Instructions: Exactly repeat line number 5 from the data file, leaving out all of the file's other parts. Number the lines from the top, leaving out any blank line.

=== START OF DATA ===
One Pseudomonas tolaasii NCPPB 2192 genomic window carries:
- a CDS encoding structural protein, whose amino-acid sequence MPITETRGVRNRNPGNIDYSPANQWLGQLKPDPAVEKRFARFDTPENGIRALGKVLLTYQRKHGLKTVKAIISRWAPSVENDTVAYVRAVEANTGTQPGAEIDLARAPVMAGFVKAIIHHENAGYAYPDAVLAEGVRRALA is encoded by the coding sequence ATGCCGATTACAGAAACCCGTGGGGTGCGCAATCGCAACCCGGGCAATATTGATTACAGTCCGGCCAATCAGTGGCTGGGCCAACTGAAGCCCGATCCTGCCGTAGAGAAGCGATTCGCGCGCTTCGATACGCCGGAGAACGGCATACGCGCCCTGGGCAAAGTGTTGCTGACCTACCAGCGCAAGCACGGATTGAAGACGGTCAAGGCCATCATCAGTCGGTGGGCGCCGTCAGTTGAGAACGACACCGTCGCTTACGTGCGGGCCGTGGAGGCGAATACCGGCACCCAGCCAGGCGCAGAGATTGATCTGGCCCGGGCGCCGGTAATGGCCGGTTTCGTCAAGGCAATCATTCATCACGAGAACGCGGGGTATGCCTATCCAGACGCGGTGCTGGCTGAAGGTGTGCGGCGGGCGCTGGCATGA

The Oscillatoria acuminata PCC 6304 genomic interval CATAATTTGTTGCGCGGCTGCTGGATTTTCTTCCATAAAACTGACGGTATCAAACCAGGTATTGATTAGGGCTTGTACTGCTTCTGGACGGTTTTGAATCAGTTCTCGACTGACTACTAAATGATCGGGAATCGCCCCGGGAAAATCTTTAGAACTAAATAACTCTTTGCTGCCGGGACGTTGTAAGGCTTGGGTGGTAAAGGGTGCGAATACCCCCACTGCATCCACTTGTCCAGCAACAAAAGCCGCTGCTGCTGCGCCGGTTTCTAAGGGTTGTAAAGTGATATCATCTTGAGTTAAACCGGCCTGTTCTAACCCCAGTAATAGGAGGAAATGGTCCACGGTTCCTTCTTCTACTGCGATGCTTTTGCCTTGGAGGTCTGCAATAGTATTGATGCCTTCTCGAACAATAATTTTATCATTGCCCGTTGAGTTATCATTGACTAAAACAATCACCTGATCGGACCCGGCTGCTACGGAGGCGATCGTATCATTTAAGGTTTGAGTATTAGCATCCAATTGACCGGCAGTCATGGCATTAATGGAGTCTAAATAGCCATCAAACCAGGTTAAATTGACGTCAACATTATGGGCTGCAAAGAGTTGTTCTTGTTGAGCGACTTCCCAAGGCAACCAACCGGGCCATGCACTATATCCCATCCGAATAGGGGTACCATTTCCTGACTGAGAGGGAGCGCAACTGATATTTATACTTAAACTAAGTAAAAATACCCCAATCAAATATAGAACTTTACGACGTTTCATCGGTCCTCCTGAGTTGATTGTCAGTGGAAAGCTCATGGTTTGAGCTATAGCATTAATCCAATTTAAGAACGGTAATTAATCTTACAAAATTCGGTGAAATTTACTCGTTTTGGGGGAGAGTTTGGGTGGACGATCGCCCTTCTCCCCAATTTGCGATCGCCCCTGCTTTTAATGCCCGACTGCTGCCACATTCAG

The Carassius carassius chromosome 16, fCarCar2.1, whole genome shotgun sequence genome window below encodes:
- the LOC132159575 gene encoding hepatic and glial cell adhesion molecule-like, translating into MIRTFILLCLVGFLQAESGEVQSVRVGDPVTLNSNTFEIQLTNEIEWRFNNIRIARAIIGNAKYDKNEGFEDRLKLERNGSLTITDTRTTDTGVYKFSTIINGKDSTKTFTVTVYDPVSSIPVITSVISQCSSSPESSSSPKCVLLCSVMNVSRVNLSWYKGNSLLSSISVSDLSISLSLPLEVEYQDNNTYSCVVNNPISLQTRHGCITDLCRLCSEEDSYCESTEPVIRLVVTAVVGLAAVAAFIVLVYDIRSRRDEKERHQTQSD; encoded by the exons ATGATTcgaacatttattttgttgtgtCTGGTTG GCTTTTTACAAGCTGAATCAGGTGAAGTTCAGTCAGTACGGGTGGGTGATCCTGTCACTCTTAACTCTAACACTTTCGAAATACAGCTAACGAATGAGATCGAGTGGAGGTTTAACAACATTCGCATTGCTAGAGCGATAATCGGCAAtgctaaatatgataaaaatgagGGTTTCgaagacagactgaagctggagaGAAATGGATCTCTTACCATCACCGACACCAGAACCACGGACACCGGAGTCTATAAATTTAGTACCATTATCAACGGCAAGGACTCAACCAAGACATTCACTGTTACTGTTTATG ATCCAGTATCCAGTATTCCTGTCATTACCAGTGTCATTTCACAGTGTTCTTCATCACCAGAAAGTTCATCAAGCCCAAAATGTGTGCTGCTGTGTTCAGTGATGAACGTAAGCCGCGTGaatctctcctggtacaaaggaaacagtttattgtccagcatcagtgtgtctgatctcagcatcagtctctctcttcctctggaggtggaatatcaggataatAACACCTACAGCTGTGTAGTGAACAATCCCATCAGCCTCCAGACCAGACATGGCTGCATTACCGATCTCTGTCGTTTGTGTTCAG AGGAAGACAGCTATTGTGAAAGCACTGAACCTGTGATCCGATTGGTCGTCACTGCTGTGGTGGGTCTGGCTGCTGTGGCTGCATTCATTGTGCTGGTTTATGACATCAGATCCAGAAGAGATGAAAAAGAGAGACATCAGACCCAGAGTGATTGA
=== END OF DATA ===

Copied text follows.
- the LOC132159575 gene encoding hepatic and glial cell adhesion molecule-like, translating into MIRTFILLCLVGFLQAESGEVQSVRVGDPVTLNSNTFEIQLTNEIEWRFNNIRIARAIIGNAKYDKNEGFEDRLKLERNGSLTITDTRTTDTGVYKFSTIINGKDSTKTFTVTVYDPVSSIPVITSVISQCSSSPESSSSPKCVLLCSVMNVSRVNLSWYKGNSLLSSISVSDLSISLSLPLEVEYQDNNTYSCVVNNPISLQTRHGCITDLCRLCSEEDSYCESTEPVIRLVVTAVVGLAAVAAFIVLVYDIRSRRDEKERHQTQSD; encoded by the exons ATGATTcgaacatttattttgttgtgtCTGGTTG GCTTTTTACAAGCTGAATCAGGTGAAGTTCAGTCAGTACGGGTGGGTGATCCTGTCACTCTTAACTCTAACACTTTCGAAATACAGCTAACGAATGAGATCGAGTGGAGGTTTAACAACATTCGCATTGCTAGAGCGATAATCGGCAAtgctaaatatgataaaaatgagGGTTTCgaagacagactgaagctggagaGAAATGGATCTCTTACCATCACCGACACCAGAACCACGGACACCGGAGTCTATAAATTTAGTACCATTATCAACGGCAAGGACTCAACCAAGACATTCACTGTTACTGTTTATG ATCCAGTATCCAGTATTCCTGTCATTACCAGTGTCATTTCACAGTGTTCTTCATCACCAGAAAGTTCATCAAGCCCAAAATGTGTGCTGCTGTGTTCAGTGATGAACGTAAGCCGCGTGaatctctcctggtacaaaggaaacagtttattgtccagcatcagtgtgtctgatctcagcatcagtctctctcttcctctggaggtggaatatcaggataatAACACCTACAGCTGTGTAGTGAACAATCCCATCAGCCTCCAGACCAGACATGGCTGCATTACCGATCTCTGTCGTTTGTGTTCAG AGGAAGACAGCTATTGTGAAAGCACTGAACCTGTGATCCGATTGGTCGTCACTGCTGTGGTGGGTCTGGCTGCTGTGGCTGCATTCATTGTGCTGGTTTATGACATCAGATCCAGAAGAGATGAAAAAGAGAGACATCAGACCCAGAGTGATTGA